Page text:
9. Splash your face with water. It’s been found that splashing your face with water will slow down your heart rate and eventually have a calming effect. You can also but a cold wash cloth on your head. I have also heart this described as stimulating your divers reflex.

   10. Try to be mindful and present with your body and surroundings. We call this grounding.

  • focus on your body and your feet on the floor
  • concentrate on an object in your environment and visually explore it
  • Pay attention to the  sounds in the environment and how they come and go without judging them

    11. Be mindful of  your thoughts.

Recognize your thoughts. There are several components to panic attacks but your thoughts are a large contributor. It is likely that if you are having a panic attack, there are thoughts that are driving this attack in the moment. Some thoughts that clients have told me contribute to their panic attacks are “I’m out of control”,” I’m going to die”, ” I can’t handle this. “

    12. Practice soothing touch 

  • stroke your arms or hands
  • hug yourself
  • put a hand on your heart
  • or find a way that is otherwise gentle calm and soothing.

This is shown to decrease the fight or flight response in humans and should help calm you. Similar to breathing this should help get you through the panic attack and bring you  out of your fight or flight response sooner.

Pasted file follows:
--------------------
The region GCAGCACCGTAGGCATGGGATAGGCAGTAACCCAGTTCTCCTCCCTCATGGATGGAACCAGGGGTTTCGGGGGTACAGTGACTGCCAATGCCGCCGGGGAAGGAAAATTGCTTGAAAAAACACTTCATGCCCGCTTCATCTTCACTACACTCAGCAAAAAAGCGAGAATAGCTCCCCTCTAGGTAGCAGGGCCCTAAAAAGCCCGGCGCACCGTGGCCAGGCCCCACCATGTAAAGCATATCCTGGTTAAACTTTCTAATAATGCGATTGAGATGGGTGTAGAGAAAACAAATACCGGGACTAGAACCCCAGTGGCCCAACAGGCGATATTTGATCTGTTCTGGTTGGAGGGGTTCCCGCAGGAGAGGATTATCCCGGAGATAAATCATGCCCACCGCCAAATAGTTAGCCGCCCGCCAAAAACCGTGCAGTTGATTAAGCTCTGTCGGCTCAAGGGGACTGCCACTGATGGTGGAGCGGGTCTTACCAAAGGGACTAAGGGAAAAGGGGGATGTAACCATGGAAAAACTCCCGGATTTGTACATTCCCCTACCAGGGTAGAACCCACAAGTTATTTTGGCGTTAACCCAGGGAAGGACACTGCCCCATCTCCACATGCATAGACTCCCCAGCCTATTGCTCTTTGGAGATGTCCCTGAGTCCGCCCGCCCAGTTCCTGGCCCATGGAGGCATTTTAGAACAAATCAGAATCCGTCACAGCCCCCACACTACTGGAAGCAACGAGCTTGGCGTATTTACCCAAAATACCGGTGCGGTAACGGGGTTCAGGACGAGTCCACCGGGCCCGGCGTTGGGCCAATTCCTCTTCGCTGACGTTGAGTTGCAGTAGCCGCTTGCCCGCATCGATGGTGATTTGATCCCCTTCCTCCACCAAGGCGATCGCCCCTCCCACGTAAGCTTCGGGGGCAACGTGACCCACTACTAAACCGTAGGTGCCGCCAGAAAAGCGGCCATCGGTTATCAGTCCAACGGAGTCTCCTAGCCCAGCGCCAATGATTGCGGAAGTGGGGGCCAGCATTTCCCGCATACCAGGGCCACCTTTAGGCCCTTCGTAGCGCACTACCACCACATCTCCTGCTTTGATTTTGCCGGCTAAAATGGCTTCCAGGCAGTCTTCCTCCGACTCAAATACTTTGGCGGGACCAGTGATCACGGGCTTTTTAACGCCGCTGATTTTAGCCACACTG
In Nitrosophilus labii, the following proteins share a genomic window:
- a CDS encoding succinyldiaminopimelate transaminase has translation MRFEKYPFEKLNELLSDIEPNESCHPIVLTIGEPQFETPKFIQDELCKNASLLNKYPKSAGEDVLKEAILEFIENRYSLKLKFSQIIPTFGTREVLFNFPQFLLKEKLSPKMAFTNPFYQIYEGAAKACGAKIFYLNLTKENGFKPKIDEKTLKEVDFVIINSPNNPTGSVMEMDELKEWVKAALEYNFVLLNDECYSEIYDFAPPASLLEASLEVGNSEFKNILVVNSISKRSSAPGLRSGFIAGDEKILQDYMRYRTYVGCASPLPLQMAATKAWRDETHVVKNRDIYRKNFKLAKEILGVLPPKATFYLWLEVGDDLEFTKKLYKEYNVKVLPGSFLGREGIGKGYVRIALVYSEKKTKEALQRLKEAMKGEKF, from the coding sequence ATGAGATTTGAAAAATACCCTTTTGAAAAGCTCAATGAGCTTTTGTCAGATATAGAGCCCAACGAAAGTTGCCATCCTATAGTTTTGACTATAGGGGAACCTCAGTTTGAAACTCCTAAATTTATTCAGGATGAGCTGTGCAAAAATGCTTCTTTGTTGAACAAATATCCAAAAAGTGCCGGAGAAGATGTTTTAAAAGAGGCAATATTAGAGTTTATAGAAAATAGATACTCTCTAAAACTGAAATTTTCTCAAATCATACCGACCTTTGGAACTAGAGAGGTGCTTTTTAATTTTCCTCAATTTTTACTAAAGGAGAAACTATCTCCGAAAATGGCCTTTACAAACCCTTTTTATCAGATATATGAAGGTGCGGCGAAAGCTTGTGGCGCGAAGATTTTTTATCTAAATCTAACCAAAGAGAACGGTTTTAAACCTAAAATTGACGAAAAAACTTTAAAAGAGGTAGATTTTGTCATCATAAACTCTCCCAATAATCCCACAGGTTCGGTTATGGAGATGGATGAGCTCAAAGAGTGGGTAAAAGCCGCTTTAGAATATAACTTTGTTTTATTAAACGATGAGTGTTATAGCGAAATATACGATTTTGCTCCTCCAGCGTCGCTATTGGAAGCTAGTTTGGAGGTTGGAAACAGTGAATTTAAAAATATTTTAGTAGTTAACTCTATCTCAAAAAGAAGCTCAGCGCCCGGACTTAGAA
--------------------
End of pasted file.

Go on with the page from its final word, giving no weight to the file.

13. Make yourself a list of reassurances that can help you when you are having a panic   attack.

     For example:

  • “I’m just having a panic attack it’s not a real heart attack”
  • I’ve been checked out by a professional”
  • I’m not going to die, this will pass”.
  •  Share this list with your friends and loved ones or post the list somewhere you can see it when you need it. If your attacks happen outside of the house, make yourself a wallet sized card with these thoughts.

Leave getting through a panic attack for these links on panic

caffeine and panic attacks

causes of panic attacks

heart rate and panic attacks

medicine and panic attacks

self help and panic attacks

pregnancy and panic attacks

signs of panic attacks

meaning of panic attacks

Medical information obtained from this website is not intended as a substitute for professional care. If you have or suspect you have a problem, you should consult a healthcare provider.